Small businesses should continue to look at the online landscape as a new frontier for opportunity. Is there greater potential for e-commerce, subscription services, and email marketing. Perhaps your website would benefit from a facelift, add more call to actions, start a blog. Embrace social media and multimedia marketing channels such as YouTube. Utilise local marketing strategies by making sure your business is listed on Google My Business (GMB) and Bing Places for Business. Whatever industry your small business operates in, take a customer-centric approach. Build strong relationships now so that even if your customers aren’t in a position to purchase instantly, they will get to know you better and buy from you when the time comes. It’s a long game but it’s worth it.

5. Brand Purpose

If you haven’t already adopted a brand purpose, 2020 is the year to bring authentic brand purpose into your small business. The disciple isn’t just to support your small business marketing communications; brand purpose must be taken seriously. Brand purpose is your opportunity to deliver products and services in a better way, one that will drive a meaningful social impact and contribute to a better world. According to surveys, consumer actions are driven by the need for change. 96% of people believe their personal actions can make a difference in the world, and 88% want brands to help them live sustainably.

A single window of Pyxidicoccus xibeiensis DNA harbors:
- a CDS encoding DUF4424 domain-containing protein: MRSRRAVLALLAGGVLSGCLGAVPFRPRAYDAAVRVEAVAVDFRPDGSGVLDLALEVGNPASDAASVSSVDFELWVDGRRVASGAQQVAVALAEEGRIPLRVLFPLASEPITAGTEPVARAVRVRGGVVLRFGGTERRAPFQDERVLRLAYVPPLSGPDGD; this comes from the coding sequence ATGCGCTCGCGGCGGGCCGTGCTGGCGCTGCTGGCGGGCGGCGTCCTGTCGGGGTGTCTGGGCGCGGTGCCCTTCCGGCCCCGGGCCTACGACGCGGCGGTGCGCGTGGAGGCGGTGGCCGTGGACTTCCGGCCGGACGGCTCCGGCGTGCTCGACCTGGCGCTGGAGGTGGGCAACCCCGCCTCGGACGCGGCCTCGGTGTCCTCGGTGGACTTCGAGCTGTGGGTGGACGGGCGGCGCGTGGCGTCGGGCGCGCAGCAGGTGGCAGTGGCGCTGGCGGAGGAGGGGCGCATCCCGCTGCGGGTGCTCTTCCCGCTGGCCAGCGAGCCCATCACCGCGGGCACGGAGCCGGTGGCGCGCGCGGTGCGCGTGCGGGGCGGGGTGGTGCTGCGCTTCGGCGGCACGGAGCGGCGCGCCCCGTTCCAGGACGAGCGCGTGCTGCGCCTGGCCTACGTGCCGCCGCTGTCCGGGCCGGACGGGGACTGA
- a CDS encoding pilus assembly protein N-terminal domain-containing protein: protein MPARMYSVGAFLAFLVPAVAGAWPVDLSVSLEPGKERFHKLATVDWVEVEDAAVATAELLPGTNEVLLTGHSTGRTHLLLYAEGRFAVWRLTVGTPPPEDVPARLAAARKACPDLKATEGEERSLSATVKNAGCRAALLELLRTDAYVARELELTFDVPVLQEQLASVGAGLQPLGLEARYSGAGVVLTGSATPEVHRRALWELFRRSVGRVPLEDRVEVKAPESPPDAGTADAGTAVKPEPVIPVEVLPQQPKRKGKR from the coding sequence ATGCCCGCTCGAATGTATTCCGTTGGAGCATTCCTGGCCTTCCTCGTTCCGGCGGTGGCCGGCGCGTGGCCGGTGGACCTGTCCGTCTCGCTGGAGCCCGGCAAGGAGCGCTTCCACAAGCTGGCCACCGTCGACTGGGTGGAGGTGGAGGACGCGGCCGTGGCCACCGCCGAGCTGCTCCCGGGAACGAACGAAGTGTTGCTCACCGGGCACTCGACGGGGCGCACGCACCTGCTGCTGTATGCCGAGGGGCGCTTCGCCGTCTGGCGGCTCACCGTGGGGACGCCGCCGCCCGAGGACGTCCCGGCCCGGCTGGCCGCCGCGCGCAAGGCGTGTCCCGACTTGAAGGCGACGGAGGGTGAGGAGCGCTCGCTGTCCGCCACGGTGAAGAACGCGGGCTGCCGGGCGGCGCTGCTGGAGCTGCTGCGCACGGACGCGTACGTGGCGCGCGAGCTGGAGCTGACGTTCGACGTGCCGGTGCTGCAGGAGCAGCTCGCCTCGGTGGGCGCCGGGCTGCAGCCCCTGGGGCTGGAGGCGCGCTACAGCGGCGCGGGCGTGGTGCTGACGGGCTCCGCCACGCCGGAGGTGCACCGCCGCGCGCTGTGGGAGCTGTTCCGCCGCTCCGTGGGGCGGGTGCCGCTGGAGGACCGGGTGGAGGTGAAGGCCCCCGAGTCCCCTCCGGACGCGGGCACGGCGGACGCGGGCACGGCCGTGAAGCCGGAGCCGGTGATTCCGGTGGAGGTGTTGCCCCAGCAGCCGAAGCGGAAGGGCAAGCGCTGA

And it’s not just consumers who are craving good-business. More and more, people want to work for brands that are investing in making a difference, employees want to be part of the change. People are longing for integrity, honesty and empathy. You just have to look at New York Governor Andrew Cuomo’s response to the Coronavirus pandemic to understand the importance these traits have become to our workplace ecosystems. Good leadership is everything. Connecting an authentic brand purpose to the heart of your small business is a way to unite your team and delight your consumers. You also don’t have to wait until post Covid-19 before focusing on a common-good goal. May businesses are pivoting wherever they can to offer genuine contribution rather than personal gain.

From producing masks and hand sanitiser to running food banks to supporting frontline workers, many businesses have recently stepped out of their comfort zone to put people first. If you’re looking for more great small business marketing strategies and brand purpose ideas, check out these other Outsourced imagination blog posts:

Your Business

Building a small business marketing strategy with clear goals and objectives is integral to growing a successful brand and business. A strategy can provide a succinct roadmap with creative and exciting ways to position your small business in front of the right consumer.

If you’re not sure where to start, get in touch with an agency such as Outsourced imagination, which offers a small business marketing package that covers marketing consultancy, content marketing, social media marketing and a full suite of marketing support services for small businesses. Find out more & get in-touch today >>

Stay safe, stay healthy. Thinking of you all during these times.

Lindsay Grace Kinniburgh

Outsourced imagination